Is Freelance Writing a Career?

Before you say “Yes. Of course!” (with proper righteous indignation), consider that a career seems to move a person toward increasing levels of responsibility, toward tasks that require more maturity, toward more money (one can dream). Pick any company and follow the career path of say…well…how about a communication specialist? The communication specialist will write, manage projects, take care of details. They do well, so they are promoted to communication manager. In that position, they do some of the same tasks, though in lesser quantities, plus they manage people. They do well and graduate to director. In that position they have no project work, write only memos and emails, sit in meetings discussing what they’re teams are doing, aren’t doing and should be doing. And so a career proceeds until stopped at the individual’s level of incompetence.


This management person who was (possibly) a writer is now not writing at all and is instead directing others who carry out communication tactics. To many that is a satisfying, perfectly reasonable trajectory. And even for those who write or love to create, they can find opportunities in those positions to use their creativity to positively influence others. I’ve known some creative folks who have risen to management positions and done very well at creating imaginative and loyal teams and organizations.


But for others, this career path represents gradual movement away from craft, and away from the heart of what made work fun in the first place. A career presupposes that new skills are developed even as vision widens, which lands a person in a different job. But that is not quite the case for freelance writers. They often entertain dreams of, well, writing. It’s what they want to do. And so a career path for a freelance writer is less about successive positions (especially since freelancing is by definition outside typical corporate structures with their fixed paths) and more about finding work and the work itself.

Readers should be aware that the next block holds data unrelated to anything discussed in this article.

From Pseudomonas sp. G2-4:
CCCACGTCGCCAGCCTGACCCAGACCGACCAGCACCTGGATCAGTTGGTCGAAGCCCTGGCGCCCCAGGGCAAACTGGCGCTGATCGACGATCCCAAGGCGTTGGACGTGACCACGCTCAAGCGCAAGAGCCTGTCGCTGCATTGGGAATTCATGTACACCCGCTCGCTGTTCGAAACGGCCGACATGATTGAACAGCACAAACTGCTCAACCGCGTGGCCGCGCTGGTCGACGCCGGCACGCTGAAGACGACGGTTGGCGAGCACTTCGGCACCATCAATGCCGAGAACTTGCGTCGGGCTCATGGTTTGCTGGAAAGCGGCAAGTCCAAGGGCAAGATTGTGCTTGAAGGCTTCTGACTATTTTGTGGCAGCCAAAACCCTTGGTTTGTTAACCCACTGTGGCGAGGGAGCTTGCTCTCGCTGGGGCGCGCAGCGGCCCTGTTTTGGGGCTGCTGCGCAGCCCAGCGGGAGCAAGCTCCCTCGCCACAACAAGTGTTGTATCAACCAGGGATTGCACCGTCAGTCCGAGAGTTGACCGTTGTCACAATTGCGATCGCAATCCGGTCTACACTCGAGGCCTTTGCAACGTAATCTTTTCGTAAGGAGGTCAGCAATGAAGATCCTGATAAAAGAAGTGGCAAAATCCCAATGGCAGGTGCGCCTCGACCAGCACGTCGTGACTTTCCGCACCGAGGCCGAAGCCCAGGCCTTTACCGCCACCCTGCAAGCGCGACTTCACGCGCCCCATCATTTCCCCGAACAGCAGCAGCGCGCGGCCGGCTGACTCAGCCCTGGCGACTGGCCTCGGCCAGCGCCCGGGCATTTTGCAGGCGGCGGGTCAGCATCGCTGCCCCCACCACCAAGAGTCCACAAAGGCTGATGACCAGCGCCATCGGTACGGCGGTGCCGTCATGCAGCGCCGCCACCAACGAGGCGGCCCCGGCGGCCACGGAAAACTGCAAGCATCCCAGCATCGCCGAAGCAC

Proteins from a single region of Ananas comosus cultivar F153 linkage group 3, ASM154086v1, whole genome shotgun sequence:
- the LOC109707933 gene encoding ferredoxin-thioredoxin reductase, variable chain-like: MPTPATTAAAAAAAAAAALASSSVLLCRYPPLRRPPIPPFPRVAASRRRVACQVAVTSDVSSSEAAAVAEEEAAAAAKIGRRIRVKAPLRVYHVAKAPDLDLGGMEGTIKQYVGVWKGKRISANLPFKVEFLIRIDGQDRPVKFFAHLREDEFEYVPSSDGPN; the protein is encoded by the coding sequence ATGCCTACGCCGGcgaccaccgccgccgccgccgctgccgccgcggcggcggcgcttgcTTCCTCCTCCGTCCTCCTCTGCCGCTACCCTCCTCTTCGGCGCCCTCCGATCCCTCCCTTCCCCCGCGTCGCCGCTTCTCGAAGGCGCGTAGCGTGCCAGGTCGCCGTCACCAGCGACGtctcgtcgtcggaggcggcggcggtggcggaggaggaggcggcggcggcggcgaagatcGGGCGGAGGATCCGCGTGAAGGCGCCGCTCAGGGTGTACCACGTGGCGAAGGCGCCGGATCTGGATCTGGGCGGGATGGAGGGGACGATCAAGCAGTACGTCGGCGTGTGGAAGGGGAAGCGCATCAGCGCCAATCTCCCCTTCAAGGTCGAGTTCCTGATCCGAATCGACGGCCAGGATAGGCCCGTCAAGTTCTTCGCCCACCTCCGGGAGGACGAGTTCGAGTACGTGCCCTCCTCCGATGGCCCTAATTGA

The work itself is the career path for a freelance writer. Where there is joy in completing the work, where there is curiosity about how communication tools can fit to new situations and how those tools can resolve substantial problems—those are the milestones on the freelance writer’s career path. And over time, the writer finds herself or himself accomplishing a set of tasks with maturity and grace (one can hope). And looking back, the craft that helped accomplish tasks and assignments will have the distinct look of a career.





8 responses to “Is Freelance Writing a Career?

  1. Pingback: Consulting: Escape or Career? « Engage Your Target Audience

  2. Kirk, you’ver written a manifesto for freelance writing. I would argue that “profession” and “career” are entirely different entities. We must keep in mind that the verb “career” means to go at top speed, especially in a headlong manner. Hence the “crash” when one finally reaches the position for which one isn’t qualified!
    Give me a profession any day!

  3. Dorian–thanks for the comment. I like your ferreting out the root of “career.”

  4. I especially like the “movement away from craft” line.

    For a writer, success can be difficult to define. Is it found in a title, a pay increase, or a secure position? Would we — could we — write without hope of an audience, a book contract, or a bit of applause?

    What happens if we produce a compelling piece, but it isn’t what the client had in mind? Good writer, bad writer? Does such a flub mean no future assignments?

    Ah, the freelance life.

  5. Thanks for sharing your thoughts. I’m a starting freelance writer too, and I’m writing my thesis on freelance writing. Your thoughts are appreciated.=p

  6. Pingback: Is Freelance Writing a Career? « Engage Your Target Audience

  7. Part-time jobs might be an excellent method to experiment with a couple of distinctive professions at one time even though still offering a worthwhile income. This will permit for ample time to see how you certainly really feel about the work and can provide an excellent reference for a resume if you will need it later. Also, a part-time position is also an excellent way to continue education until you might have made a final decision.

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